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The Guardian - UK
The Guardian - UK
Lorenzo Tondo in Palermo

Italian special forces storm Turkish cargo ship after attempted hijack

Italian special forces descend on to the deck of the Turkish merchant ship Galata Seaways from a helicopter.
Italian special forces launch a rescue operation on the Turkish merchant ship Galata Seaways. Photograph: Anadolu Agency/Getty Images

Italian special forces have stormed a cargo ship sailing from Turkey to France after about 15 people armed with knives attempted to hijack the vessel.

The asylum seekers, 13 men and two women, mainly from Syria, Afghanistan and Iraq, had allegedly sneaked undetected on to the roll-on, roll-off cargo ship, named Galatea Seaways, in the hope of reaching Europe.

The vessel, designed to carry vehicles and sailing under a Turkish flag with 22 crew members, set off from Topçular in Turkey on 7 June and was headed for Sète in southern France, Italy’s defence ministry told the press.

However, once onboard, the stowaways were discovered by the crew and allegedly tried to take some of the sailors hostage inside the bridge using knives, Ansa news agency said.

The captain of the ship managed to radio for help, sending an urgent request to Ankara, which subsequently reported the incident to the Italian authorities, as the ship was navigating 90 miles off the Italian coast.

Italian special forces in action on the Galata Seaways.
Italian special forces in action on the Galata Seaways. Photograph: Italian Defense Press Office/EPA

“An operation is under way on a vessel boarded by pirates … The stowaways were using what seem to be weapons like daggers” to threaten the crew, Italy’s defence minister, Guido Crosetto, told reporters. “The San Marco battalion had to intervene.”

Crosetto added: “What is known about the hijackers is that they are illegal immigrants. Let’s hope it ends as quickly as possible without consequences for anyone.”

After a nearly seven-hour military operation, special forces regained control of the ship, reportedly arresting the alleged hijackers, some of whom had barricaded themselves in the depths of the hold.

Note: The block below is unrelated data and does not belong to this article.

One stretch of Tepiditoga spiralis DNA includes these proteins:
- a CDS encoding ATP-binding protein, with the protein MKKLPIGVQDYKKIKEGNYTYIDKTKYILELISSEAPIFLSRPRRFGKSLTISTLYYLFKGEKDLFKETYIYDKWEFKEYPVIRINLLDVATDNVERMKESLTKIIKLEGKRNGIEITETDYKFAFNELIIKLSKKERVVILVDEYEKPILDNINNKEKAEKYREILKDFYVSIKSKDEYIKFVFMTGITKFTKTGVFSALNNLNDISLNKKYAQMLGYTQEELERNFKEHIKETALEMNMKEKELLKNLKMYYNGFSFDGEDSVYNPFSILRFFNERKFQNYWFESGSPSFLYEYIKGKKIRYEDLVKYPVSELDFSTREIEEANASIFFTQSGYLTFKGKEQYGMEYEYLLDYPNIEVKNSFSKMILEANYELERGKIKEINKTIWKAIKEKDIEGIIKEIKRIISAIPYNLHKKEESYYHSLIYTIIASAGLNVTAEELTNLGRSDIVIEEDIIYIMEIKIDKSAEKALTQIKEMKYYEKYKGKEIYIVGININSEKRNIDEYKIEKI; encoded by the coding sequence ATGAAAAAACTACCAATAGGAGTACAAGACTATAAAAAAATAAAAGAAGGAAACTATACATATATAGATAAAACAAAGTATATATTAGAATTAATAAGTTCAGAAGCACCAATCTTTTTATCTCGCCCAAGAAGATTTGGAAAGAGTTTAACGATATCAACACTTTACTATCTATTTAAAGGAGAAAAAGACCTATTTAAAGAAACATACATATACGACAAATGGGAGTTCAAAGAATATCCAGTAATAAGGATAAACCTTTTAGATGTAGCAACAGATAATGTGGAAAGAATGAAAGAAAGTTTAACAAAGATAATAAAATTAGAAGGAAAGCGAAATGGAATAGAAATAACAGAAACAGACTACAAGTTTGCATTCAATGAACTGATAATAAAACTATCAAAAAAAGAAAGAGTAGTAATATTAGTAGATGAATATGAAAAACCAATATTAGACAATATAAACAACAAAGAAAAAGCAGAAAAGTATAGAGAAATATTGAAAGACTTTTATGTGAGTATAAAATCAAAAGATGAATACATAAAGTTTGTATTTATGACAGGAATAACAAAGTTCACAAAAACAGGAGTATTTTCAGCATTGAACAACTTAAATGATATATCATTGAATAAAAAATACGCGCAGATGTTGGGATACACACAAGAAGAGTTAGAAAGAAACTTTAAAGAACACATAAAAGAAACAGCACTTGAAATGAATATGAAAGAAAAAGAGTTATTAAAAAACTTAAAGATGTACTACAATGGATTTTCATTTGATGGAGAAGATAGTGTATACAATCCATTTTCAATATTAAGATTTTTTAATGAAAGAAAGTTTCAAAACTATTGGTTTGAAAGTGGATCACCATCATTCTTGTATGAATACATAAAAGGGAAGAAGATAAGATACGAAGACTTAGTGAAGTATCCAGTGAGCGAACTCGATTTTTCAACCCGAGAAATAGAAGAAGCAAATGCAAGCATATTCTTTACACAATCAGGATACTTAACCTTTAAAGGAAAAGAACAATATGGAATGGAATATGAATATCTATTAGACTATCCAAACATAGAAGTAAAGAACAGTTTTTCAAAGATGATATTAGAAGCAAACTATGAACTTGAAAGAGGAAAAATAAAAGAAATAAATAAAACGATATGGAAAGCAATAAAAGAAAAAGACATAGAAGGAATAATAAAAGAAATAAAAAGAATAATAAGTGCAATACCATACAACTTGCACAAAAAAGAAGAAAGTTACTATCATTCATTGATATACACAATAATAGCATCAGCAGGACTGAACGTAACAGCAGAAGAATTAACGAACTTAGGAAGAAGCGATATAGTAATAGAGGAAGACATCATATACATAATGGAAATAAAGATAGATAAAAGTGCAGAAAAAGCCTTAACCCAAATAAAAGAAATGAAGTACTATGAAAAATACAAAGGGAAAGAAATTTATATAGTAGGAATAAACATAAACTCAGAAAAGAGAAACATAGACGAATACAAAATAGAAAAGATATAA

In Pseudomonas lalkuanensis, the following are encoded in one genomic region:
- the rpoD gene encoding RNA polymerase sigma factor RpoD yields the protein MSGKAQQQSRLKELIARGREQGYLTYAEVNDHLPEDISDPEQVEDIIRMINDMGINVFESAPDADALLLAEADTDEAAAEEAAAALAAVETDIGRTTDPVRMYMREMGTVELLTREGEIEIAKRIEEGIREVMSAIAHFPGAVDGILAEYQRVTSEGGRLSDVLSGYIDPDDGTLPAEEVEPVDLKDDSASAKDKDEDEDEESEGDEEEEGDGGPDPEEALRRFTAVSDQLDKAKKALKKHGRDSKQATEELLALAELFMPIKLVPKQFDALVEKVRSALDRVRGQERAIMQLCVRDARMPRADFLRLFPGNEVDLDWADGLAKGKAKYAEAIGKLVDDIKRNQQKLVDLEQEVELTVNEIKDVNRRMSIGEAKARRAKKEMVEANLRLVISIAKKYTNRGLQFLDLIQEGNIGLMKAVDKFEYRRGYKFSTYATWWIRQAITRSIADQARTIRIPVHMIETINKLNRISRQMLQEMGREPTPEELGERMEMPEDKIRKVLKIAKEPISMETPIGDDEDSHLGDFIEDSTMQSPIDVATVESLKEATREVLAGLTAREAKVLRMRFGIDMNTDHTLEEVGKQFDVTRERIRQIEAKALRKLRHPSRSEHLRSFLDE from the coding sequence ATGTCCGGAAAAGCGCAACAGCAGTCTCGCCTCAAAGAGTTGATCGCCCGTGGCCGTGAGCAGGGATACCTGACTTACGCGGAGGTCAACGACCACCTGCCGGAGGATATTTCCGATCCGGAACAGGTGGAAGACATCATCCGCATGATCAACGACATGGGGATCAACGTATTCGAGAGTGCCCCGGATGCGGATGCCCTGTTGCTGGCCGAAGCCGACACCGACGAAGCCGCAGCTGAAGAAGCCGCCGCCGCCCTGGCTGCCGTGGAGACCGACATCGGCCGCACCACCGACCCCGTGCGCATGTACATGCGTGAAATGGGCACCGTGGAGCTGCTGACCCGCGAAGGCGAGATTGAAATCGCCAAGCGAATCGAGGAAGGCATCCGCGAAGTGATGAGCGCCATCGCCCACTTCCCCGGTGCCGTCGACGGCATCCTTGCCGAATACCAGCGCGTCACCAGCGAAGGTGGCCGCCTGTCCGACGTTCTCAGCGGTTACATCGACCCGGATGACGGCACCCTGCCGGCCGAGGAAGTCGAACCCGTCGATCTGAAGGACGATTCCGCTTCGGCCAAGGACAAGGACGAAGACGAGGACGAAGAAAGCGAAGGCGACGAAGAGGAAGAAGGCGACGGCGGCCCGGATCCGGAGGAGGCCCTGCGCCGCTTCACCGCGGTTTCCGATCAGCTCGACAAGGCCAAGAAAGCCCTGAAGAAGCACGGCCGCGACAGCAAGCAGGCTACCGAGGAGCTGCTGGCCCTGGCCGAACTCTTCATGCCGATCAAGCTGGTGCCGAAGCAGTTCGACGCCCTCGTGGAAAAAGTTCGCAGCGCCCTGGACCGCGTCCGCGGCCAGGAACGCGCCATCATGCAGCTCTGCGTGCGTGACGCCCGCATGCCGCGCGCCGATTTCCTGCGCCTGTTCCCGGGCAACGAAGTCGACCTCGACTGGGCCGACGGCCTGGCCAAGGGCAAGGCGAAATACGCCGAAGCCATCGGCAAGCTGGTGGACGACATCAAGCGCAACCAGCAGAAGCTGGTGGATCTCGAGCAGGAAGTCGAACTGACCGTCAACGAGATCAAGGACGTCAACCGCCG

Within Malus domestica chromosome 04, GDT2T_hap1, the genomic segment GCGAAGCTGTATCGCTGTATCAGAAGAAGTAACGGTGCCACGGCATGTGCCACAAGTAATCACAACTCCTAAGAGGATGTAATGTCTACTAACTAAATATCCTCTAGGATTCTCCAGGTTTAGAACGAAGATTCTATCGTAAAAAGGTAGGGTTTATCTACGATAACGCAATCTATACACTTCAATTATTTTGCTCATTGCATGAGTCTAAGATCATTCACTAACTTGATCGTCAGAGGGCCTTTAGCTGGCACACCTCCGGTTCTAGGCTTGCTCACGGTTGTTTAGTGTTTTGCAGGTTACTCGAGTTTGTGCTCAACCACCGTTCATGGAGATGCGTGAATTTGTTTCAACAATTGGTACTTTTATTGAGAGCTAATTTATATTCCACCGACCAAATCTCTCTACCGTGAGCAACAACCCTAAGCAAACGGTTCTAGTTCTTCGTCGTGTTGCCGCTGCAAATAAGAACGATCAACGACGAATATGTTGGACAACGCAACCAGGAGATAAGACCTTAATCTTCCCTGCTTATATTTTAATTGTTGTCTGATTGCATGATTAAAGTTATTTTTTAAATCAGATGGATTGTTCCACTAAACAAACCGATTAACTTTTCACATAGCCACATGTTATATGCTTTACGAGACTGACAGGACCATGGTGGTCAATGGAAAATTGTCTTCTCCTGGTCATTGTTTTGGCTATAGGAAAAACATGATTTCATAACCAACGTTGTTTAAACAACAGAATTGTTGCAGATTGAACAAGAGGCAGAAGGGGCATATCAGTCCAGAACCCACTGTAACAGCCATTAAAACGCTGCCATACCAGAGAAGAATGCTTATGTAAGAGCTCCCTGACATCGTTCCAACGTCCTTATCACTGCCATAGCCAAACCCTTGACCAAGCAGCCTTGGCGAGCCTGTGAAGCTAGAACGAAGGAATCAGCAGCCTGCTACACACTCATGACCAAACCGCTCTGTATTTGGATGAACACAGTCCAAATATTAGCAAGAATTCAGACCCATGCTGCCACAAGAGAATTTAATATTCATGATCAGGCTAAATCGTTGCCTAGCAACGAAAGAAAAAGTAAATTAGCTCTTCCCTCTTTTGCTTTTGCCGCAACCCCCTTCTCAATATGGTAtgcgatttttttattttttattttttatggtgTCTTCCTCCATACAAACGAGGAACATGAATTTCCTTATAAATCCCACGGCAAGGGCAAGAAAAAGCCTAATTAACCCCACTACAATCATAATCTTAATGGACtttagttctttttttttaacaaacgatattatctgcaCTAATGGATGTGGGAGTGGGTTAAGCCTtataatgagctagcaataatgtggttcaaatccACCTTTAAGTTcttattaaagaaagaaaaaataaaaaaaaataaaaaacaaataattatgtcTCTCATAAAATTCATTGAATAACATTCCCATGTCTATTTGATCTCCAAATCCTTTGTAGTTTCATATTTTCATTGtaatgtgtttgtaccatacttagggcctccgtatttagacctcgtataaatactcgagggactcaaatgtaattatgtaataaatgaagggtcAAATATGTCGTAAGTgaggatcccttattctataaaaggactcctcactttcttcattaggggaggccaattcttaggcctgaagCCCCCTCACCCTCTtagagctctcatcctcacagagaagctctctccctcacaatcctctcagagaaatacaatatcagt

Two navy helicopters as well as coastguard and financial police boats were involved in the operation, the Italian ministry said.

“The ship has now been recaptured and the entire 22-man crew of the Turkish ship is safe,” the ministry said.

The cargo ship was eventually anchored just outside the port of Naples, according to the MarineTraffic ship tracking website, and there was a heavy police presence at the port, local media reported.

Every day, thousands of people are pushed to take ever more hazardous routes to avoid fierce violence from security forces in Balkan states and pullbacks from the Libyan coastguard in the central Mediterranean.

In 2019, a merchant ship was hijacked by people it had rescued off north Africa, when it became clear that it planned to take them back to Libya, where asylum seekers face trafficking, kidnap, torture and rape.

Last February, Bulgarian authorities found 18 people dead in an abandoned truck near the village of Lokorsko, 12 miles (20km) north-east of Sofia.

In 2020, seven north African men boarded a container in the Serbian town of Šid, hoping they would emerge a few days later in Milan. Instead, the container was transferred on to a ship at a Croatian port, before passing through Egypt, Spain and across the Atlantic Ocean to Argentina, where it was taken upriver to Asunción, the landlocked capital of Paraguay.

The men – squeezed in the tiny space between the cargo and the container’s roof – did not survive. Their bodies were discovered on 23 October 2020, four months after they entered the metal box.

  • AFP and Ansa contributed to this report

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